Fresh out of the shower this fine morning, I sat down to check my Google Reader updates. However, before I could started reading, there on my Google homepage slid in nicely in the National Geographic POD slop was this fantastic image. Aahh, I am in the midst of planning my first I-will-actually-teach-it-ELA-unit. With The Mysteries of Harris Burdick on my brain, and the joy of my second unit lurking in there too – Mysteries (rethinking it all, the funny side) – I can’t help but think, “Hey hey, lookie here, what a great story starter!”
1 of 6. Dear Fin, I know it’s been ages since we’ve spoken. I have ever so much to share. I know my behaviour was slightly rash the last time we saw each other, especially taking all 11 lemons, the talc and the tractor, but at least the talc has come in handy. It holds nylon really well. Oh, btw …
About two months ago, and a week into ECMP 355, I knew I needed to have my own personal tech advisor. Or, at least I had thought I needed to. I found Jeremy Schubert, (don’t google him) a tech type from Alberta. Anyway, as Jeremy and I were exchanging emails about setting up my blog, he asked about the Middle Years program, to which I
replied, it had a ‘social justice focus.’
Jeremy asked, “Exactly what is a social justice focus?”
Wow. A good question. In fact, I thought it was such a good question I decided to ask my peers and post the copious replies that I was certain would fill my inbox. So, I sent out emails to all the post-interns (now, by the way, all individuals with shiny new teaching certificates, and many with teaching contracts) and to the upcoming interns, asking what their take was on our program’s social justice focus. I had one response.
Chris McCullum is an intern and a clever, level headed guy. He’s the kind of fellow who goes home to help with the family farm and gets teased a lot for it, who is a self-declared-I-don’t-read-books-kind of guy, but a person who knows more about current events than anyone I know. He was our go-to-guy at university for anything going on around the world, and his social studies lessons knocked my socks off. He’s a CBC listener, and, I dare say, a more reliable source for history than Wikipedia.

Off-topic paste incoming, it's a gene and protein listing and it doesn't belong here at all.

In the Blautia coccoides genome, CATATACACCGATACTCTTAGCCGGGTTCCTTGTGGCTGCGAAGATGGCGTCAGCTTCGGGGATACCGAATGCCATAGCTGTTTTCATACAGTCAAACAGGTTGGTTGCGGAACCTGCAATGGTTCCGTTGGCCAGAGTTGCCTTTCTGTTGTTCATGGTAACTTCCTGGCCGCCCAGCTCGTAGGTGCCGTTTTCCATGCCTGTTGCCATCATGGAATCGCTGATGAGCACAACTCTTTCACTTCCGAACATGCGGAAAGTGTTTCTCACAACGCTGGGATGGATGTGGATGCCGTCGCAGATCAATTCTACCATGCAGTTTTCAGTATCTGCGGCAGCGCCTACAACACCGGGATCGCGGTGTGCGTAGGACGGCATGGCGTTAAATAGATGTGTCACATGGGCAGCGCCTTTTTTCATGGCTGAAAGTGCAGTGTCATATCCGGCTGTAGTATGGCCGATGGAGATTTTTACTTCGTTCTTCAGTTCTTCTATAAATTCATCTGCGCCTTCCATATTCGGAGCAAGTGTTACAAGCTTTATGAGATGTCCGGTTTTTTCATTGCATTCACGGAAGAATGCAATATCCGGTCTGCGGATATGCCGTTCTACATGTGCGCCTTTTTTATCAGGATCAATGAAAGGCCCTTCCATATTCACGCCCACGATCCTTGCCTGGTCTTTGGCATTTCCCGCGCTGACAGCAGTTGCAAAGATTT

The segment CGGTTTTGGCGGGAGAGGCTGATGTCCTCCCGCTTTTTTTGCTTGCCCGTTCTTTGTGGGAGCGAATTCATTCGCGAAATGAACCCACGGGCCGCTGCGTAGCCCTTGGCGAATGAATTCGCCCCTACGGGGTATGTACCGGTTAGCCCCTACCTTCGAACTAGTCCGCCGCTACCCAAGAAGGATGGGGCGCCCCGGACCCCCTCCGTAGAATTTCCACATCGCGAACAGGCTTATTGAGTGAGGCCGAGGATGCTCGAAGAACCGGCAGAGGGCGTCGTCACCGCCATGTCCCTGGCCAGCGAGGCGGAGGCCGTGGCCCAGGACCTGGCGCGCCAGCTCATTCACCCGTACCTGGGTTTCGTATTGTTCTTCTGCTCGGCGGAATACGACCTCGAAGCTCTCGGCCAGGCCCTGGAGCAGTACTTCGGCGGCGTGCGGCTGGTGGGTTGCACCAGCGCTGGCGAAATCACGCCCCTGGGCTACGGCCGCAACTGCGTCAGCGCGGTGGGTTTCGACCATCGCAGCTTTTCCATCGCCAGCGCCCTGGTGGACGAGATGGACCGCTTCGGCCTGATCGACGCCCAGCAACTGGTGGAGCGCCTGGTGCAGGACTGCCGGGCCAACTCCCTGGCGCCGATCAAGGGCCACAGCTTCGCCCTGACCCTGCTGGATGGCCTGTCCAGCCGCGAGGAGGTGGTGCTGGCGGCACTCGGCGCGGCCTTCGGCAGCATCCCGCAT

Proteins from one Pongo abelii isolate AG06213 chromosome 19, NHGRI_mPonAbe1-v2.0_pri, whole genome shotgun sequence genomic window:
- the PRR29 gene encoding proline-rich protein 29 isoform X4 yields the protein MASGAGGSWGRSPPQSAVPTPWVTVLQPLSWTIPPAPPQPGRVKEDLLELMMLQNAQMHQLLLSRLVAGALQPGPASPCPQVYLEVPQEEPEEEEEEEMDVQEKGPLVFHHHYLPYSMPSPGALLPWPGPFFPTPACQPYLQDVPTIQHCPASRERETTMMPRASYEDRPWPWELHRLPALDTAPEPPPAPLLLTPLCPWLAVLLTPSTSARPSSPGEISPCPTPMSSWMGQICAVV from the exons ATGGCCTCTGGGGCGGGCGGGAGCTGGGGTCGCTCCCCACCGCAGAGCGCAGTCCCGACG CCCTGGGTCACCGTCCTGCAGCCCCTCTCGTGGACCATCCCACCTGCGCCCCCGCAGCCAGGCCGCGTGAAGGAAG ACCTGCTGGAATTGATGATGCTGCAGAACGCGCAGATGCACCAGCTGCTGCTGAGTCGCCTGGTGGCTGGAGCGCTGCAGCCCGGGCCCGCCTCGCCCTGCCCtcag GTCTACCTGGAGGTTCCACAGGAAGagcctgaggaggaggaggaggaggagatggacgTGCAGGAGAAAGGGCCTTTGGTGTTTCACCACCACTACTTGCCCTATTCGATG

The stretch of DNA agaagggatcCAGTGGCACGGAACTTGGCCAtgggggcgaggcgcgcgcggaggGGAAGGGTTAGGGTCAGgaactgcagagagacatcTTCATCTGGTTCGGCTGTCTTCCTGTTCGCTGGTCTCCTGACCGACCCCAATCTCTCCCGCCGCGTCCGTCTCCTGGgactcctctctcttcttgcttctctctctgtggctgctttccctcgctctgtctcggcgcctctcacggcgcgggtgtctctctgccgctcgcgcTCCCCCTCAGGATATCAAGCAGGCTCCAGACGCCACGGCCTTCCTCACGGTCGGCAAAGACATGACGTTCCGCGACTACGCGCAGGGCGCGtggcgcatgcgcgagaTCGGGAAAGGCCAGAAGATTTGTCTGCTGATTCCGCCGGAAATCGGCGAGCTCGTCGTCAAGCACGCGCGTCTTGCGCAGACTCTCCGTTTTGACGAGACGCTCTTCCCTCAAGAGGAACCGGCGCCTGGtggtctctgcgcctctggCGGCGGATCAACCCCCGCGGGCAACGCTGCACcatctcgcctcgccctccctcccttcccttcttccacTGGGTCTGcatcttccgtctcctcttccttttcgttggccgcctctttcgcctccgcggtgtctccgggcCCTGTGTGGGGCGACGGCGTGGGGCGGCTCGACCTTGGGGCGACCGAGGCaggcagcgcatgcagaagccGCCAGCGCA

Here’s Chris’s reply:
“I really don’t know what the party line is for social justice but for me it’s about teaching kids to think critically and be aware of other people and situations around the world. I’m not sure if that’s close but I really think that critical thinking is the key because then it’s not about indoctrinating kids to see things my way but rather to thinking things through, questioning, challenging and then coming to their own conclusions.” Chris McCullum, Thursday, May 21, 2009 12:54 PM
So what is the Faculty’s ‘party line’ on the social justice focus of my middle years program? Many of my instructors, and certainly my programs’ department head, Dr. Meredith Cherland, have offered this take,
“[T]eaching for social justice… here [at the Faculty of Education,] is both a process and a goal.
The goal for social justice is the full and equal participation of all groups in a society mutually shaped to meet their needs; this will require the equitable distribution of resources; a healthy natural environment and sustainable ways of living; and
Processes for working toward social justice are inclusive, participatory, and democratic; they affirm human agency, and encourage a sense of collective responsibility for the good of the whole.” Adams, M., L.A. Bell, & P. Griffin (Eds.) (2007) Teaching for diversity and social justice, second edition. New York: Routledge.
Yet, in her own courses, staying closer to her own party line, Dr. Cherland also offered the following quotes to help her middle years students shape our emerging understanding of teaching for social justice.